Nicene and Post-Nicene Fathers: Series II/Volume IV/Letters/Letters/Personal Letters/Chapter 5
Letter L.—First Letter to Lucifer.
To our lord, and most beloved brother the Bishop and Confessor Lucifer. Athanasius greeting in the Lord.
Being well in body by God’s favour, we have now sent our most beloved deacon Eutyches, that your most pious holiness, as is much desired by us, may be pleased to inform us of the safety of yourself and those with you. For we believe it is by the life of you Confessors and servants of God that the state of the Catholic Church is renewed; and that what heretics have assayed to rend in pieces, our Lord Jesus Christ by your means restores whole.
For although the forerunners of Antichrist have by the power of this world done everything to put out the lantern of truth, yet the Deity by your confession shews its light all the clearer, so that none can fail to see their deceit. Heretofore perhaps they were able to dissimulate: now they are called Antichrists. For who can but execrate them, and fly from their communion like a taint, or the poison of a serpent? The whole Church everywhere is mourning, every city groans, aged bishops are suffering in exile, and heretics dissembling, who while denying Christ have made themselves publicans, sitting in the Churches and exacting revenue. O new kind of men and of persecution which the devil has devised, namely to use such cruelty, and even ministers as the agents of evil. But although they act thus, and have gone all lengths in pride and blasphemy, yet your confession, your piety and wisdom, will be the very greatest comfort and solace to the brotherhood. For it has been reported to us that your holiness has written to Constantius Augustus; and we wonder more and more that dwelling as it were among scorpions you yet preserve freedom of spirit, in order, by advice or teaching or correction, to bring those in error to the light of truth. I ask then, and all confessors join me in asking, that you will be good enough to send us a copy; so that all may perceive, not by hearsay only but by letters, the valour of your spirit, and the confidence and firmness of your faith. Those who are with me salute your holiness. I salute all those who are with you. May the deity ever keep you safe and sound and mindful of us, most beloved lord, and true man of God.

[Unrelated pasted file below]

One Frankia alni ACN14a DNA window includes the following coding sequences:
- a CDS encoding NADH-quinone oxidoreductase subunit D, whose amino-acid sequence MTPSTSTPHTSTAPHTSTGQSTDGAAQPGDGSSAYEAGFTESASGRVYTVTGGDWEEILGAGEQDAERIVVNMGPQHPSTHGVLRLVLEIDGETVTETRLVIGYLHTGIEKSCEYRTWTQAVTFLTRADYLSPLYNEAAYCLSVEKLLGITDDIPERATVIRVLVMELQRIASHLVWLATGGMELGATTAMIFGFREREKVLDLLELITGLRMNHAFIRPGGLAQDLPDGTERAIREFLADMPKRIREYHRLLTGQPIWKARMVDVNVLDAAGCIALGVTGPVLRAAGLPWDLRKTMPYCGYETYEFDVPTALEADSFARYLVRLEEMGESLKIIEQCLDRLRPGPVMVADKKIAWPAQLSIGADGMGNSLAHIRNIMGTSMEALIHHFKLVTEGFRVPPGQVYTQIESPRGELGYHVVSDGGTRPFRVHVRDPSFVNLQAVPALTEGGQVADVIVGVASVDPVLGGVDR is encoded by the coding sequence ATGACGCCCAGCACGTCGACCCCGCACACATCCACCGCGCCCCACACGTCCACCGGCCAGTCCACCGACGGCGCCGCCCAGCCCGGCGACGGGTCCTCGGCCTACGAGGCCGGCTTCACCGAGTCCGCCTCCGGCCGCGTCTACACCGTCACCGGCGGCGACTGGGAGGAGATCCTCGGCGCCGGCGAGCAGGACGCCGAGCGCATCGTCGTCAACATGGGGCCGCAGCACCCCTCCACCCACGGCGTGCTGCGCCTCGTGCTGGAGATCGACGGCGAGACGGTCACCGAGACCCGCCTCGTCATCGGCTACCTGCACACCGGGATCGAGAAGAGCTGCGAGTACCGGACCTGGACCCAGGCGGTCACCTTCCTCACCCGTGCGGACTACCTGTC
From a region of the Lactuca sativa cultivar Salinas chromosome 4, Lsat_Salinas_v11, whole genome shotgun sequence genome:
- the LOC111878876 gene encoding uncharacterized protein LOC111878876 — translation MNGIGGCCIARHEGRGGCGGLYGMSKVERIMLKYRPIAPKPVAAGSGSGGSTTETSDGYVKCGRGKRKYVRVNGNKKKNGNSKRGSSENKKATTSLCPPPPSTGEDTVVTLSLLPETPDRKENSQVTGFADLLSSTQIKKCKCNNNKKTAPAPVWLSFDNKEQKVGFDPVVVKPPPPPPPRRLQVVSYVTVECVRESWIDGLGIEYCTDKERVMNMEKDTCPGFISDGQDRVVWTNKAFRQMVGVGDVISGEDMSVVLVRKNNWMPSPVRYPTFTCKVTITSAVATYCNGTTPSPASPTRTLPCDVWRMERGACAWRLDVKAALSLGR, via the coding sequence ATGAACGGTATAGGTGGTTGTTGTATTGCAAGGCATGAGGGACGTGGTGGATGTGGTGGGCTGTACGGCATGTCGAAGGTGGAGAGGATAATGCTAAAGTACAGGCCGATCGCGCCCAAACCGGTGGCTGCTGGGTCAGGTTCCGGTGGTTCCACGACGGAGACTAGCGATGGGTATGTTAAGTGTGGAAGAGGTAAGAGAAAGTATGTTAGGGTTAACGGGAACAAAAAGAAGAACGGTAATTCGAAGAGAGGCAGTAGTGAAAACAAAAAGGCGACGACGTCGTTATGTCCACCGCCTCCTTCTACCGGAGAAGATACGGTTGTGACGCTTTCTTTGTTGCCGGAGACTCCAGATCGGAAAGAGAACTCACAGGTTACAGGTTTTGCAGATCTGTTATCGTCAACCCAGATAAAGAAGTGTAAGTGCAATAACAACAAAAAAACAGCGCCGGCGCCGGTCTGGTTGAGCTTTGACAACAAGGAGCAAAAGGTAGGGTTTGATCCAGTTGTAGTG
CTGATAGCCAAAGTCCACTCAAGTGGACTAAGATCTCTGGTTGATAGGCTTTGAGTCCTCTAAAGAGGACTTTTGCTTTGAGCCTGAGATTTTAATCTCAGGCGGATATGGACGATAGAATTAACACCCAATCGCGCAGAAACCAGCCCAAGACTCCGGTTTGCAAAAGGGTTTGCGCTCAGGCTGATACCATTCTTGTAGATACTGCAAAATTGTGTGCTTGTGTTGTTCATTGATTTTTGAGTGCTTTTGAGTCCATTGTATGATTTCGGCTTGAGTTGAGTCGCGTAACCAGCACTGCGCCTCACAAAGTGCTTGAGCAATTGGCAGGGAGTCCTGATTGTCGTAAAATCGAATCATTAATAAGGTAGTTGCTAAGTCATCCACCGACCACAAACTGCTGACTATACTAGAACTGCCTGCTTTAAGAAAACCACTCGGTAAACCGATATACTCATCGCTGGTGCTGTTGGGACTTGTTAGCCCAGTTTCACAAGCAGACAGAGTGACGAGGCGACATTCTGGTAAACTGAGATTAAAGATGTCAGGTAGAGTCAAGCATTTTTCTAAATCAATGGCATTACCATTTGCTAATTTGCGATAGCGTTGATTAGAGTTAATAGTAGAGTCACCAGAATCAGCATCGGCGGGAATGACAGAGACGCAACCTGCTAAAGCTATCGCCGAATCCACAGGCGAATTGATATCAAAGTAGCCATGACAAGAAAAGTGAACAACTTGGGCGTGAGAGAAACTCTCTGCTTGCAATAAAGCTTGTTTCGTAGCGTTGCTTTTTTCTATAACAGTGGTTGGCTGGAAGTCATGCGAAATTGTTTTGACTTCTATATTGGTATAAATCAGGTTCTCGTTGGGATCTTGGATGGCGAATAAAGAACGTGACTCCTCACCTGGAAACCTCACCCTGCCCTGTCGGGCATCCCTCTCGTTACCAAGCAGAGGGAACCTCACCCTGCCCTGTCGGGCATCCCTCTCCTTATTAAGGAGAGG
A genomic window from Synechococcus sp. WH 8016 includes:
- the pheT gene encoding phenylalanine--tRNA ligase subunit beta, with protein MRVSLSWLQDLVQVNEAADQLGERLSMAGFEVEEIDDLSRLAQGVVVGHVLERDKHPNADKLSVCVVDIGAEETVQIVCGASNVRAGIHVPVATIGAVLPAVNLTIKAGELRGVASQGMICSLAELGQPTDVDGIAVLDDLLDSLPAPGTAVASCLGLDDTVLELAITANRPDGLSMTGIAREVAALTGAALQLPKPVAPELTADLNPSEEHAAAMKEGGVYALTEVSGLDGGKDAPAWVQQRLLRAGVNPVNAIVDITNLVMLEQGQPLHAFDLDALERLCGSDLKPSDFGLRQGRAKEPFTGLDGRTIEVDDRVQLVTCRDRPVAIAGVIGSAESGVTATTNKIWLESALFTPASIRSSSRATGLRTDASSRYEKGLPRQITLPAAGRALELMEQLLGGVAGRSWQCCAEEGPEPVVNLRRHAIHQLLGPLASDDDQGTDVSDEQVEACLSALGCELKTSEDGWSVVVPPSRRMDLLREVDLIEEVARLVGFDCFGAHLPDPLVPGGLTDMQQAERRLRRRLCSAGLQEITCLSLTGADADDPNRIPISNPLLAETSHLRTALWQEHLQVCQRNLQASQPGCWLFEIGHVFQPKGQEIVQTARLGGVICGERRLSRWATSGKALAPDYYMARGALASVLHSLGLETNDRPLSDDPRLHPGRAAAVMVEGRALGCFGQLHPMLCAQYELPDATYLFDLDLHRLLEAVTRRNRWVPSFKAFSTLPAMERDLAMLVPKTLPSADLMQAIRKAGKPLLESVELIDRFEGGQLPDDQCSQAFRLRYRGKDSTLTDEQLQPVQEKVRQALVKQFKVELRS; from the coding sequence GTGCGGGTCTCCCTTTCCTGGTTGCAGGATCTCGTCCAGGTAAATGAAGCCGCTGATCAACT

Upon receiving this letter, blessed Lucifer sent the books which he had addressed to Constantius; and when he had read them Athanasius sent the following letter:
- Lucifer, bishop of Calaris (Cagliari) in Sardinia, exiled by Constantius after the Council of Milan (Prolegg. ch. ii. §7), first to Germanicia, then to Eleutheropolis in Palestine, at both of which places he was subjected to harsh treatment, lastly to the Thebaid. The violence of his advocacy of the Nicene faith, coupled with extreme personal abusiveness, may have aggravated his sufferings. On his part in the events of 362, see Prolegg. ch. ii. §9. The present letters exist only in Latin (Migne xxvi. 1181), and are probably a translation from the Greek. Athan. may have known Latin, but there is no evidence that he ever wrote in that language. The play on the name Lucifer in Letter 51 proves nothing to the contrary. Dr. Bright (in D.C.B. i. 198, note) expresses a doubt as to the genuineness of our letters which is I think unsupported by internal evidence. The main difficulty is in the reconciliation of the apparent references (51 init.) to the events of 356 as recent with the clear references to the de Athanasio and Moriendum pro Filio Dei of Lucifer, neither of which works were penned before 358, while the latter in its final form mentions the translation of Eudoxius to CP., and therefore falls as late as 360 (for proof of this, see Krüger, Lucifer, pp. 102–109). But on close examination, the language of Letter 51 is satisfied by the events of 359, the vindictive commission of Paul Catena and the search for Athanasius among the Monasteries (cf. Letter 53, note 1). The respectful reference to Constantius in Letter 50 is of a purely formal character. The reference to the parents of Athanasius as still living is of great interest as one of the very few notices of the family of the great bishop (Prolegg. ch. ii. §1). The agitated tone of the Epistles reminds us of the Arian History, and they may be set down to about the year 359. On Lucifer, the monograph of Krüger is the standard authority.
- An exact description of George in 357 and 358.